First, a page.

Muse leader Matthew Bellamy in Los Angeles in 2011. (Robert Gauthier / Los Angeles…)
Music and athletics are sometimes not a natural fit. Yes, basketball stars hang with hip-hop stars, and X-Games riders hang out with punk rockers, but the worlds of jocks and musicians don't exactly intersect. When they do, it usually results in extremes. In one corner, there's complete camp -- "The Super Bowl Shuffle" -- and in the other, there's complete schmaltz --R. Kelly's "Space Jam"-affiliated "I Believe I Can Fly."
Muse had perhaps one of the more thankless tasks in crafting a song for the 2012 Summer Olympics in London. It must write a song that represents the host country and doesn't embarrass it. What's more, the lyrics have to be easily translatable for the entire globe, and it should play OK on TV.
Muse isn't winning any fans with its song "Survival," which was let loose among the Web wolves Wednesday. Some of the attacks are deserved. Muse, as I wrote on this blog after I saw the band perform at the Coachella Valley Music & Arts Festival in 2010, is high-concept music, the rock-'n'-roll equivalent of a special-effects-laden Michael Bay film.
Muse's "Survival" is that vision at its most extended. The 5 1/2-minute song has a bit of everything -- grand, James Newton Howard cinematic strings, Danny Elfman choirs, a "Glee"-ready chorus line, Broadway-worthy finger-snaps, the requisite lyrical nod to the Olympic flame and gargantuan guitars that beg -- need, rather -- slow-motion action-film clips to have any resonance whatsoever.
As a piece of pop, it's dreadful. Singer Matthew Bellamy doesn't even sound like he's having any fun, twisting his vocals into all sorts of strained contortions as he sings of staying alive and wreaking vengeance. This isn't a song for the Olympics as much as it's a song for "The Hunger Games."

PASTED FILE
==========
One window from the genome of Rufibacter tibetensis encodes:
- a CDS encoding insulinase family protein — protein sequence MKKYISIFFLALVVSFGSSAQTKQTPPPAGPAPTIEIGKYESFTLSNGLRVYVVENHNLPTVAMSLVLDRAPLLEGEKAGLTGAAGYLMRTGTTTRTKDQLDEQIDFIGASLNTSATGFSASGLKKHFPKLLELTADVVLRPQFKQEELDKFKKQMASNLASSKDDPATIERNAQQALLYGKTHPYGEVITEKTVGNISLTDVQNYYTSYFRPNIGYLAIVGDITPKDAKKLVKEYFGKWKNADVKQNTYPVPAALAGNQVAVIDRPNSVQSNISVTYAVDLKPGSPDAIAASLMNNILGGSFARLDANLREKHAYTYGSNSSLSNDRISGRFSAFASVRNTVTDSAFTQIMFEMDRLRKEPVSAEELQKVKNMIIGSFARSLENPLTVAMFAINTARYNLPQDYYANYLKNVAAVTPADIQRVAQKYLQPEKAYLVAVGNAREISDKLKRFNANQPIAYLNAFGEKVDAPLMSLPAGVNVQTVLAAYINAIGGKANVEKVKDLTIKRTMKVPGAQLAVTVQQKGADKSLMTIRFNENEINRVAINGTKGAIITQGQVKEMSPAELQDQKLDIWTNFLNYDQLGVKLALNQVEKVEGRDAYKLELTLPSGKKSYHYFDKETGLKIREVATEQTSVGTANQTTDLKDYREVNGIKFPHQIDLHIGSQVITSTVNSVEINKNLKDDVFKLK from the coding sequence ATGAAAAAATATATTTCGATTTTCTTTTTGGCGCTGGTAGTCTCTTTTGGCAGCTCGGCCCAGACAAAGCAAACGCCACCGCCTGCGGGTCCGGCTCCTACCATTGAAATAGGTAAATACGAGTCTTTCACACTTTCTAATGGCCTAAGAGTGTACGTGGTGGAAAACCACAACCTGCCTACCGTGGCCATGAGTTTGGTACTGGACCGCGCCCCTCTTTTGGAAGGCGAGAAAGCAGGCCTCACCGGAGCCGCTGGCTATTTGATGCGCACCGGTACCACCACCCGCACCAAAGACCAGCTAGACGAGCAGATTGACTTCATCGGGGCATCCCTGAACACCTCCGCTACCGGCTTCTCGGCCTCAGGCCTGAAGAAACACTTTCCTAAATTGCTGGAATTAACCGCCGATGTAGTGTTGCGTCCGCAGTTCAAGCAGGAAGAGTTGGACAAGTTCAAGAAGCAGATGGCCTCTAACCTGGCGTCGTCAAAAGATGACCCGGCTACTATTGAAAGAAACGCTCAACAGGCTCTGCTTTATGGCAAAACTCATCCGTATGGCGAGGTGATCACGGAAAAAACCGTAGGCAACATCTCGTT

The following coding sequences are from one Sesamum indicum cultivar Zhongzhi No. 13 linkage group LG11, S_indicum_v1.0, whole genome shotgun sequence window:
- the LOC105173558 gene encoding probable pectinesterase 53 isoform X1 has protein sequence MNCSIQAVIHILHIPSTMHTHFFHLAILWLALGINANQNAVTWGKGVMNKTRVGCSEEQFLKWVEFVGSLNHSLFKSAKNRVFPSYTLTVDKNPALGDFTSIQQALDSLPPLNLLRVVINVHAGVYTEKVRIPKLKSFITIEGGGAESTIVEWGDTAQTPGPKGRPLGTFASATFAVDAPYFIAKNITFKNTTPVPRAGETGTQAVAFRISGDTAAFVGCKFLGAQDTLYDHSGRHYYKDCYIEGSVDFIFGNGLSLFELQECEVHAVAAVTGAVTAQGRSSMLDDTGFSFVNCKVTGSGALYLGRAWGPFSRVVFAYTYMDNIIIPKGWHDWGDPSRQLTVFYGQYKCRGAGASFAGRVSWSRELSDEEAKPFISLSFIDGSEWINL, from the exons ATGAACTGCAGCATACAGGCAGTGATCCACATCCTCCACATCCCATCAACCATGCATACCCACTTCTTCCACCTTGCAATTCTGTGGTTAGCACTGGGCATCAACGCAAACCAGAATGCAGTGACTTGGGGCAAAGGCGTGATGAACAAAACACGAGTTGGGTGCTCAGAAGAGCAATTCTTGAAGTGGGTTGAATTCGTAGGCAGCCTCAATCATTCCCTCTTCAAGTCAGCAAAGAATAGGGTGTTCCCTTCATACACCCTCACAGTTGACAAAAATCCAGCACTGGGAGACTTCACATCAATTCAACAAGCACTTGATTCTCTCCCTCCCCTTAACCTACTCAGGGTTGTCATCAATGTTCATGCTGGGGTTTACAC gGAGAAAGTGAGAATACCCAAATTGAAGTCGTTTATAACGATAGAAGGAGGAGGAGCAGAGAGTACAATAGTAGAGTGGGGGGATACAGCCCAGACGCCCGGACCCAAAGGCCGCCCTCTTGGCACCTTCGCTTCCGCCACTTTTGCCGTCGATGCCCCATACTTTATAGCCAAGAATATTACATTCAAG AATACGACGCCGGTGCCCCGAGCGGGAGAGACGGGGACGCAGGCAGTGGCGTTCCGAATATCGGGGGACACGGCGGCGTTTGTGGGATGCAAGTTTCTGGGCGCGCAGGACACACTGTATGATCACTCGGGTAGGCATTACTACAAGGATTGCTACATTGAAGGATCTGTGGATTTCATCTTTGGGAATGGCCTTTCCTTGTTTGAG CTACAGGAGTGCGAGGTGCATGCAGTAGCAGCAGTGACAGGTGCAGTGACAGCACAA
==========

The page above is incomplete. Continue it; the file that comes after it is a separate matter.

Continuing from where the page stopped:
Yet this isn't written to be a song. Muse's "Survival" is meant to be heard in bits -- the guitars in a moment of English triumph, the orchestra in a host nation's introduction. It's as if Muse wrote a symphony of musical cues and attempted to Frankenstein them together into a song.
In this sense, "Survival" seems harmless enough. As an Olympics obsessive, hearing 20 seconds of Muse's "Survival" for two weeks won't be as thrilling as, say, Blur's "Song 2," but it sure beats the obsession MLB and TBS have had with Bon Jovi, and it's significantly better than any of the athletic soap operas NBC will create to manufacture drama.
What's more, Blur, one of Brit-pop's most exciting and experimental bands, will close the London games, proving a musical palate cleanser. The band also wrote two new songs for the Olympics, and while those won't be unveiled until next week, they likely won't be any worse than "Survival," unless Blur leader Damon Albarn hasn't gotten his recent opera bug out of his system.
And to be entirely fair, the merry ol' U.S. of A. doesn't exactly have the greatest track record when it comes to music and the Olympics. Our fair city of Los Angeles was responsible for an entire cassette of abominations in 1984. Muse's "Survival" is on par, perhaps even better, than the "history in the making" synth-rock headache of this:
The 1984 Olympics also gave us the dentist-office-waiting-room scorcher from Christopher Cross, "A Chance for Heaven." At least Muse had the good sense to stay secular, unlike "A Chance for Heaven," which is doused in American exceptionalism, a musical pat on the head for all the adorable other countries competing. "I know you want it ... but someone's gonna take it and I'm the one," sings Cross, adding later that "history is our destiny."
The 1994 Olympics in Atlanta went a more serious route, using Gloria Estefan's lazy-day-at-the-spa ballad "Reach." That being said, the fact that a Cuban-born artist wrote a song for the American Summer Games is appreciated.
Yet the greatest recent U.S. offender is LeAnn Rimes' parade-float anthem "Light the Fire Within." Two words: children choirs.
So at least our friends from across the pond are in good international company.